St. Mary’s College of Maryland (SMCM) student Katie Robey was selected to receive a research grant for her SMP by Sigma Xi, the Scientific Research Honor Society. Sigma Xi’s mission is to help foster the next generation of researchers and that is what they have done for Katie. With her SMP titled “Antidepressant Efficacy of L-655,708 Following Infusion into the Medial Prefrontal Cortex”, she hopes to uncover more about the neural circuitry that is responsible for the etiology of depression.
Katie’s project measures baseline depressive-like behavior by the novelty-suppressed feeding test, social interaction test, sucrose preference test, and open field test in a rodent model of depression. Robey will surgically implant treatment animals with guide cannulas and they will receive direct infusions into the medial prefrontal cortex of either the L-655,708 antidepressant or the drug vehicle. The drug vehicle is the solvent used to transport the drug into the system and when delivered on its own, serves as an experimental control. Robey hypothesizes that rats receiving L-655,708 will show significantly reduced depressive behavior when compared to the control group. All research involving vertebrate animals must be approved by the St. Mary’s Institutional Animal Care and Use Committee.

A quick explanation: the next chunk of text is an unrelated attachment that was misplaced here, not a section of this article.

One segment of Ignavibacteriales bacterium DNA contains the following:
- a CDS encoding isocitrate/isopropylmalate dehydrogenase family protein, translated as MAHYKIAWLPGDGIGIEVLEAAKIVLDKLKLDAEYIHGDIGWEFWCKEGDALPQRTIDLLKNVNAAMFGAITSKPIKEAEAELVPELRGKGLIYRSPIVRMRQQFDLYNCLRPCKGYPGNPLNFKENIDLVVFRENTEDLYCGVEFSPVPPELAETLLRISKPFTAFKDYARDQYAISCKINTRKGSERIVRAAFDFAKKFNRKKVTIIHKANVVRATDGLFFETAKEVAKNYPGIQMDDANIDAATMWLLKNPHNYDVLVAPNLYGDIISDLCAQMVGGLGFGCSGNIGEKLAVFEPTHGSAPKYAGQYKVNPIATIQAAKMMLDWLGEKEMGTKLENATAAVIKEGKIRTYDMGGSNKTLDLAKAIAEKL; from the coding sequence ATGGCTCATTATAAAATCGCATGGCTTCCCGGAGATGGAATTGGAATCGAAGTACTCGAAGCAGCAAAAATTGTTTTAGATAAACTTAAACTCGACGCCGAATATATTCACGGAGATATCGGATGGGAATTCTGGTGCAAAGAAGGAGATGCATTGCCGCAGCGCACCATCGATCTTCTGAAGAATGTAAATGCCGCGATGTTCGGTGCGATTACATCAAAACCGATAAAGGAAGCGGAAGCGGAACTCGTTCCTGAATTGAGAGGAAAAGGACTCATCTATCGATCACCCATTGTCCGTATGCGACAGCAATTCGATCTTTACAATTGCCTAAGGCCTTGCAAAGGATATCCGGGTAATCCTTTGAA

Robey, a biochemistry major and neuroscience minor, is working with fellow student Brooke Steinhoff ’19 under the guidance of Professor of Psychology Aileen Bailey. When asked about her research Robey stated: “I have been doing research with the same fast-acting antidepressant (L-655,708) for a couple of years and have studied its effect on several brain regions including the hippocampus and nucleus accumbens”. However, she wanted to extend the investigation by also looking into the medial prefrontal cortex since that region of the brain also plays a role in reward processing. Ultimately, the goal of Robey and collaborators’ research is to identify a safe, fast-acting antidepressant without the negative side effects of other alternatives.
Robey hopes that after she graduates from SMCM, additional future SMP students will continue working with L-655,708 in order to help further expand our understanding of its efficacy as a fast-acting antidepressant.
This article was written by St. Mary’s College of Maryland student and Office of Research and Sponsored Programs Fellow Mackenzie Brooks ’21.